Armed merchant cruiser HMS Dunvegan Castle torpedoed “on this day” 27 August 1940

“On this day in history” 27 August 1940, Royal Navy armed merchant cruiser HMS Dunvegan Castle (Capt. H. Ardill) struck by 3 torpedoes from submarine U-46 (Oblt. E. Endrass) while escorting Convoy SL-43 (convoy commodore RAdm. J. C. Hamilton).

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The first torpedo struck Dunvegan Castle at 21.47 aft of the bridge, but the ship remained underway. The second torpedo struck the engine room at 22.12 and the third torpedo stuck forward of the bridge at 22.51.

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Dunvegan Castle foundered and caught fire, with 27 men (3 officers, 24 ratings) killed. Convoy escorts HMS Harvester (LtCdr. M. Thornton) and HMS Primrose (LtCdr. C. Sanders) took off 240 survivors.

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HMS Primrose (K91) rescued survivors from Dunvegan Castle.

Dunvegan Castle sank in position 54°54N/11°W, 75-miles NW of Ireland.

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German submarine U-185 sunk by US Navy aircraft “on this day in history” 24 August 1943

On 24 August 1943, German submarine U-185 (Type IXC/40, Kptlt. A. Maus) sunk by depth charges from Avenger and Wildcat aircraft of US Navy Composite Squadron 13 (VC-13), operating from escort carrier USS Core (CVE-13) in position 27.00N, 37.06W.

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U-185 sinking (photo: US Navy)

Records on U-185 are held at the US National Archives.

“On this day in history” HMS Furious placed in commission, 1917

“On this day in history” 26 June 1916, Royal Navy Courageous-class battlecruiser HMS Furious was placed into commission.

Furious was modified to become an aircraft carrier trials ship, her forward turret was removed and a flying-off deck added. Floatplanes, such as the Short Admiralty Type 184, would land on the water for recovery.

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HMS Furious as completed. Note flying-off deck forward (IWM SP 89).

Between November 1917 and March 1918, Furious underwent further conversion. Her aft turret was removed and a landing deck added. Elevators were installed to service aircraft hangars.

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HMS Furious in 1918 with landing deck aft (NHHC 42000).

The modifications proved unsatisfactory, particularity due to the separate flying-off and landing decks, and in 1921 Furious was taken in hand for further conversion.

The work was intensive and took place at HM Dockyards Rosyth and Devonport. Her bridge superstructure and funnels were removed to provide for a full-length flight deck. A two-level hangar was built under the flight deck and serviced by two elevators. Furious recommissioned in 1925.

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HMS Furious after completion of her major redesign (NHHC 60973).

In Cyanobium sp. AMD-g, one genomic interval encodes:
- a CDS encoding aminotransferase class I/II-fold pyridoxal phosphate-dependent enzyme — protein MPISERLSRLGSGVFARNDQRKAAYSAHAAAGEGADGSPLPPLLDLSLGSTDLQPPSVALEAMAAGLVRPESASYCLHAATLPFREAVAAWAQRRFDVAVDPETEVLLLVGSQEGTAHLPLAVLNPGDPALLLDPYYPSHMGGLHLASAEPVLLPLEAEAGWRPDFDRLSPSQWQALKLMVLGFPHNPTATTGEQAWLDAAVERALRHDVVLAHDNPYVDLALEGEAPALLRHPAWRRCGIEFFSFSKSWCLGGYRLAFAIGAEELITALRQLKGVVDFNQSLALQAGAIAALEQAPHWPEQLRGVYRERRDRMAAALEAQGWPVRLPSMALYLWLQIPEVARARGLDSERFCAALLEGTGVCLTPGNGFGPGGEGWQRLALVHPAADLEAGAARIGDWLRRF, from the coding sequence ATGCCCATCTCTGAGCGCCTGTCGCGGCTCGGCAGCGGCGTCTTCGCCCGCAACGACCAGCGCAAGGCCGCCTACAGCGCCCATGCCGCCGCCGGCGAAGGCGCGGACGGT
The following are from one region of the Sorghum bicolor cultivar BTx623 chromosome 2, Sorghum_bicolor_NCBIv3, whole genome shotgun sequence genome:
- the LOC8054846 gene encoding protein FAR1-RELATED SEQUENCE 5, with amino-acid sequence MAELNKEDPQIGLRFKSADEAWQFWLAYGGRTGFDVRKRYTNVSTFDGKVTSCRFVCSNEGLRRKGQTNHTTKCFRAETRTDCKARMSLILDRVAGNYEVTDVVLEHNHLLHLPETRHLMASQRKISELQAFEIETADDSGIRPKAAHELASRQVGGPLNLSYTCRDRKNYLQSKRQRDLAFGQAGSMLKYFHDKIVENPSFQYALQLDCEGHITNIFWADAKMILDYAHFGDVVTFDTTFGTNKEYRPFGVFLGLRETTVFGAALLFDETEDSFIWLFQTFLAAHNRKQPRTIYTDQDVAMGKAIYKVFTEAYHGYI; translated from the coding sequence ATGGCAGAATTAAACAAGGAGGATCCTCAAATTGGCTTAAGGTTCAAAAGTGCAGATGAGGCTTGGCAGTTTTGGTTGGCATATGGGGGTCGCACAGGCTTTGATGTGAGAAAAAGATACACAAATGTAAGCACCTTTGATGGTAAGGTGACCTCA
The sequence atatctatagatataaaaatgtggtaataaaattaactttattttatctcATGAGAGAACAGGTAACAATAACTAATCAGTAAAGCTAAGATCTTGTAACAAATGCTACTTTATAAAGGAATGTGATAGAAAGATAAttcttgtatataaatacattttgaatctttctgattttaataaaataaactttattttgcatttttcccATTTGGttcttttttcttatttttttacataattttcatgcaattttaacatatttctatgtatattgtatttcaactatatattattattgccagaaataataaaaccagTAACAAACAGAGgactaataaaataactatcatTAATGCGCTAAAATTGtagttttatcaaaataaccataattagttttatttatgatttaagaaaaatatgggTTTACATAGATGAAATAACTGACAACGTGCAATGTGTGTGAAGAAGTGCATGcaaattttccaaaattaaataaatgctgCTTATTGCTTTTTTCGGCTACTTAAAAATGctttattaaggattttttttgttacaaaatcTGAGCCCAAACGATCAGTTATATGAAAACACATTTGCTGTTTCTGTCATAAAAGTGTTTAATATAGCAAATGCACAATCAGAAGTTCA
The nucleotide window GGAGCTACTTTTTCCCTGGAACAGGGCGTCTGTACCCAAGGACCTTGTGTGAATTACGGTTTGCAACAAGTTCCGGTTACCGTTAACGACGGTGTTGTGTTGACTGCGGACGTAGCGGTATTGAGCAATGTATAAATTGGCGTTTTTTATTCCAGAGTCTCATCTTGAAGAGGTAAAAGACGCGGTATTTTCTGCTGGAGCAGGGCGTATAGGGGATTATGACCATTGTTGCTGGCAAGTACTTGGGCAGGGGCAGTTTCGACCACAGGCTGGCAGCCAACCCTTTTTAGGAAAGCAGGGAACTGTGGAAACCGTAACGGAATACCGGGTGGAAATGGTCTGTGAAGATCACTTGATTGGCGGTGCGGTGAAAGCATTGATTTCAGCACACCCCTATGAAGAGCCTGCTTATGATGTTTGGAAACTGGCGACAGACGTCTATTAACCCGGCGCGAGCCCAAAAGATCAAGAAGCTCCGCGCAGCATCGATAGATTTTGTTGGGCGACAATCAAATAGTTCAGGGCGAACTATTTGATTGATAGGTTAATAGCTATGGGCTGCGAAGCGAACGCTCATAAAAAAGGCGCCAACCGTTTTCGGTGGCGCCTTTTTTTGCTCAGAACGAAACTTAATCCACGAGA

By the outbreak of war in 1939, Furious was serving as a deck landing training carrier. She was then assigned to the Home Fleet to replace Courageous, lost on 29 September.

On 10 April 1940, Furious embarked Swordfish aircraft of 816 and 818 Naval Air Squadrons for service in the Norway campaign. Without fighter aircraft, she was vulnerable to German attack, and on 18 April bombs dropped by an He.111 damaged her propeller shafts.

After repairs, Furious sailed for Canada carrying £18,000,000 in gold bullion. This was part of Operation Fish, the temporary evacuation of British wealth to safety in Canada during the Second World War. The British bullion – amounting in total to $25 million (~ $28 billion in 2016) – was stored in a specially constructed vault at the Sun Life Building in Montreal.

Furious served with Force H during Operation Torch in 1942 and with the Home Fleet during two operations against the Tirpitz – Operation Tungsten in April 1944 and Operation Mascot in July 1944.

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Fleet Air Arm crewman chalks message onto bomb carried by one of Furious‘s Barracuda aircraft during Operation Tungsten, April 1944 (IWM A22640).

Showing signs of age, Furious was placed reserve in September 1944 and paid off in April 1945. She was sold for scrap in 1948.

 

 

 

 

“On this day in history” German submarine U-122 missing presumed lost, 1940

“On the day in history” 22 June 1940, German Type IXB submarine U-122 (KrvKpt. Hans-Günther Looff) missing presumed lost in the North Atlantic.

U-122’s last reported position was approx. 56.00N, 10.30W on 21 June 1940. The submarine was reported missing on 27 July 1940 after repeatedly failing to report its position.

It is possible that U-122 was lost due to a collision with SS San Felipe on 22 June 1940, but there is no record of a wreck.

All 49 officers and men aboard U-122 were lost.

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